'Qualitative exploration of advance care planning conversations: Experiences from the ACTION study'. European Association of Palliative Care Research Congress, Bern, Switzerland, May 2018. On behalf of the ACTION qualitative team.
'Telling the time of death with clock, calendar and social time', British Sociological Association's Death, Dying and Bereavement Study Group, annual symposium on Death and Time, London, 1st December 2017.
'ACTION: exploring patients' and personal representatives' experiences of an Advance Care Planning intervention: a qualitative study', BSA's Medical Sociology Conference, September 2017, University of York. On behalf of the ACTION qualitative research team.
'A stark and lonely death': Representations of dying alone in popular culture', 13th International conference on the social context of death, dying and disposal, September 2017, University of Central Lancashire, Preston.
'Agency, death and dying.' A right to die? - socio-legal perspectives. Keele University. 18th July 2017.
'Caring for frail or seriously ill older people on acute hospital wards.' Priorities for the care of the dying person. De Montfort University, Leicester. 7th October 2016.
'Challenging the belief that no one should die alone.' Death, dying and social work conference, University of Sussex, September 6th 2016.
'Dying alone: exploring meanings and questioning assumptions.' British Sociological Association annual conference, Birmingham, April 2016.
'Is the sociological autopsy an effective and ethical methodology for researching the deaths of people who lived and died alone?', British Sociological Association's Death, Dying and Bereavement annual symposium, London, November 2015.
"I would rather die than go into care': Exploring perspectives on living and dying alone', 12th International Conference on the Social Context of Death, Dying and Disposal, Alba Iulia, Romania, September 2015.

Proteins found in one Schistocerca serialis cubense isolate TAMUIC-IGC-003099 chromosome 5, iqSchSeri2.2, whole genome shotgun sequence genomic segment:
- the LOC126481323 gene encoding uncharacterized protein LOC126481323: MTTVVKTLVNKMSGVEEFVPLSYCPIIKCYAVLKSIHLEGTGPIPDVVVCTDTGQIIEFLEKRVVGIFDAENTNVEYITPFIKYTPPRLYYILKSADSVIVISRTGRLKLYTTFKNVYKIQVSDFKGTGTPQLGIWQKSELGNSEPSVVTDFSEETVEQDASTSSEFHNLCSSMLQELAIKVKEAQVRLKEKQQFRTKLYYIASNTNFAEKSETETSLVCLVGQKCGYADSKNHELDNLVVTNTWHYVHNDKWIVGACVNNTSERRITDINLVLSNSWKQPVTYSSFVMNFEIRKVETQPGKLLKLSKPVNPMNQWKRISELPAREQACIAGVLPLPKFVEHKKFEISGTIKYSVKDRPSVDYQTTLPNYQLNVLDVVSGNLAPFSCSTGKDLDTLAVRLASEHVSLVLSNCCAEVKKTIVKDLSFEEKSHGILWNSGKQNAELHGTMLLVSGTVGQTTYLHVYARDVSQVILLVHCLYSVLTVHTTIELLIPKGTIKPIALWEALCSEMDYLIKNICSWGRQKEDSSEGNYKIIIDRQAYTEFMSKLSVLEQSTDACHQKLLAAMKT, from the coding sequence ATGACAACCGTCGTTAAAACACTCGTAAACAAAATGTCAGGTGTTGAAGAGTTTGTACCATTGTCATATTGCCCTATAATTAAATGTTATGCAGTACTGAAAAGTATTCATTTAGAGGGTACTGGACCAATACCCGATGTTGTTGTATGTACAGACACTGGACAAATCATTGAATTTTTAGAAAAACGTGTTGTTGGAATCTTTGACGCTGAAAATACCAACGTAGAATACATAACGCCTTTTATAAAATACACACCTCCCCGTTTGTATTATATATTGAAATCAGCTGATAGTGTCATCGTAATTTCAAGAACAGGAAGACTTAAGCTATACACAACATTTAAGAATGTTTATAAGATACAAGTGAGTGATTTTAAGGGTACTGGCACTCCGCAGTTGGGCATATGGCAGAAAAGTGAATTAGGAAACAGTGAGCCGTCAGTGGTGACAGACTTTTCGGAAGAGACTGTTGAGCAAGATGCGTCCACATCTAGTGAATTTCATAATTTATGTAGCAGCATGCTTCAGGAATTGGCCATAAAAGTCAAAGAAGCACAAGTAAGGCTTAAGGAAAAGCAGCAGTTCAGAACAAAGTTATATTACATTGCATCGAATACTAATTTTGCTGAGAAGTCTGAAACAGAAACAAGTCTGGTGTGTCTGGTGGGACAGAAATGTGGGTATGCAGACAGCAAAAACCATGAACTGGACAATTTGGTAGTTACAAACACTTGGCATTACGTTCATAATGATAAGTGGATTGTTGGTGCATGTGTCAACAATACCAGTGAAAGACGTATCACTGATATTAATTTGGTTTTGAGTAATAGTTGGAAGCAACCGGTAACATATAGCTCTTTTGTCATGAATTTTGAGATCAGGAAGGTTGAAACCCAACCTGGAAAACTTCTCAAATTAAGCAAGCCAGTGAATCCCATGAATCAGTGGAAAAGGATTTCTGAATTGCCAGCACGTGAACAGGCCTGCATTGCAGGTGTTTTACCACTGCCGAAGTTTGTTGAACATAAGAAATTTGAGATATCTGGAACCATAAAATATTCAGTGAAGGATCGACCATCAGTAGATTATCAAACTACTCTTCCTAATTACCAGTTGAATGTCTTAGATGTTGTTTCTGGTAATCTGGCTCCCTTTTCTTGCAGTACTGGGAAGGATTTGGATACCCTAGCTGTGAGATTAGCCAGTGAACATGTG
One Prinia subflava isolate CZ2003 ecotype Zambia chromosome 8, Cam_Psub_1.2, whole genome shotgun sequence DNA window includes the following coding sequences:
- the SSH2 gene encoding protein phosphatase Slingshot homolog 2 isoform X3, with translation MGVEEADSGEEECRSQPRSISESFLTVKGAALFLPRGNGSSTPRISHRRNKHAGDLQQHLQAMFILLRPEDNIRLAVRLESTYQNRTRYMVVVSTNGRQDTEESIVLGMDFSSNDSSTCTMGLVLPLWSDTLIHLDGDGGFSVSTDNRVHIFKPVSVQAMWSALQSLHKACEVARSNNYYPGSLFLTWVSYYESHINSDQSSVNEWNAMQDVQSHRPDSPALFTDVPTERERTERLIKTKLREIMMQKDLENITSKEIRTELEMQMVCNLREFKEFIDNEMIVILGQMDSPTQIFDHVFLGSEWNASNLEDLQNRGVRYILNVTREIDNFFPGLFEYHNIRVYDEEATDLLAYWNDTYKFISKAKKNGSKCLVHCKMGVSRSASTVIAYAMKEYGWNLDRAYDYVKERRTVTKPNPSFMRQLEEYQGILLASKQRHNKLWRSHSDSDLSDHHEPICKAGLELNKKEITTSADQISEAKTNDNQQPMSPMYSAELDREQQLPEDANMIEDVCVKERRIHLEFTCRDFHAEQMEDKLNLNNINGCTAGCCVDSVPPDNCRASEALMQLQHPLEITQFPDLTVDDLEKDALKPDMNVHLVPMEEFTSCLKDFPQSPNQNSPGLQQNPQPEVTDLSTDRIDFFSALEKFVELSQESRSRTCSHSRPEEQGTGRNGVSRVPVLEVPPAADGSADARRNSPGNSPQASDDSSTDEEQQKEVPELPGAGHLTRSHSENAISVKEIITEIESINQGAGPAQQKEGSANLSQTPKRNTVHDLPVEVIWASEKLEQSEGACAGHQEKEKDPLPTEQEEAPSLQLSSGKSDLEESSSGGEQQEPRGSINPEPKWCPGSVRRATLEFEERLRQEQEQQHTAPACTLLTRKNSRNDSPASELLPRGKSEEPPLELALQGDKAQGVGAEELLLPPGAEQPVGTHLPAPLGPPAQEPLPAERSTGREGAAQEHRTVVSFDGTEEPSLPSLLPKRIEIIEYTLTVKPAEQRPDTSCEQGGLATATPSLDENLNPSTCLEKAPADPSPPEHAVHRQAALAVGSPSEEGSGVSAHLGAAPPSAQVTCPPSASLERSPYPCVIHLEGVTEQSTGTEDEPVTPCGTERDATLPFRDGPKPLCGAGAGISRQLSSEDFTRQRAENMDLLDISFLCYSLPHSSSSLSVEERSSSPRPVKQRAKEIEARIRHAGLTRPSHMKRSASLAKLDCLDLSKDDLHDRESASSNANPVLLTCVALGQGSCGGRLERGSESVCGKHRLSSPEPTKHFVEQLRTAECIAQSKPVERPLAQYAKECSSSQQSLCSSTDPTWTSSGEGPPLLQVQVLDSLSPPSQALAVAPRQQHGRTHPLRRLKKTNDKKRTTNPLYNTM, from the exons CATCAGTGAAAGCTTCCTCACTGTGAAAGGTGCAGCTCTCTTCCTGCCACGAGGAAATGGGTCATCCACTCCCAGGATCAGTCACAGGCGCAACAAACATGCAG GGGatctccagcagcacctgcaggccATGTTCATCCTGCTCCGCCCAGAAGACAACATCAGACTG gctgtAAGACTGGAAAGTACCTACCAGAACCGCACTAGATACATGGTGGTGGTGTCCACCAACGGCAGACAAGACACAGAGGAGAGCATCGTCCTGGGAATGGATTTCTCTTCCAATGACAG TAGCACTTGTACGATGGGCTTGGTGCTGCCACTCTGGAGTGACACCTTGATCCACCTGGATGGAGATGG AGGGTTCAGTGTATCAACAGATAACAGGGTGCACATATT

'Turning one's face to the wall: Social death as choice?', Centre for Death and Society, University of Bath, themed conference on social death, Bath, June 2014.
'Dying alone: the sociological autopsy as a tool for understanding', British Sociological Association annual conference, Leeds, April 2014.
'Indigent funerals in 21st century Scotland', Death in Scotland Conference, Edinburgh, February 2014.
'Caring for frail or seriously ill older people on acute hospital wards', Sue Ryder Care Centre Seminar, January 2014, with Dr Kristian Pollock and Professor Rowan Harwood.
'People who live and die alone: Agents who choose or victims of circumstance?', 11th International conference on the social context of death, dying and disposal, Milton Keynes, September 2013
'Open awareness of dying in hospital: A necessarily good thing?', 11th International conference of the social context of death, dying and disposal, Milton Keynes, September 2013
'We can do nothing for the dead': comparing approaches to the funeral of the Free Presbyterian Church of Scotland in the early 20th and 21st centuries, Death in Scotland conference, Edinburgh, February 2013
'A qualitative exploration of dying with dementia in the acute hospital setting', British Sociological Association Medical Sociology Conference, Leicester, September 2012
'Crossing the divide: Public and private aspects of post-death regulatory practices', British Sociological Association annual conference, Leeds, April 2012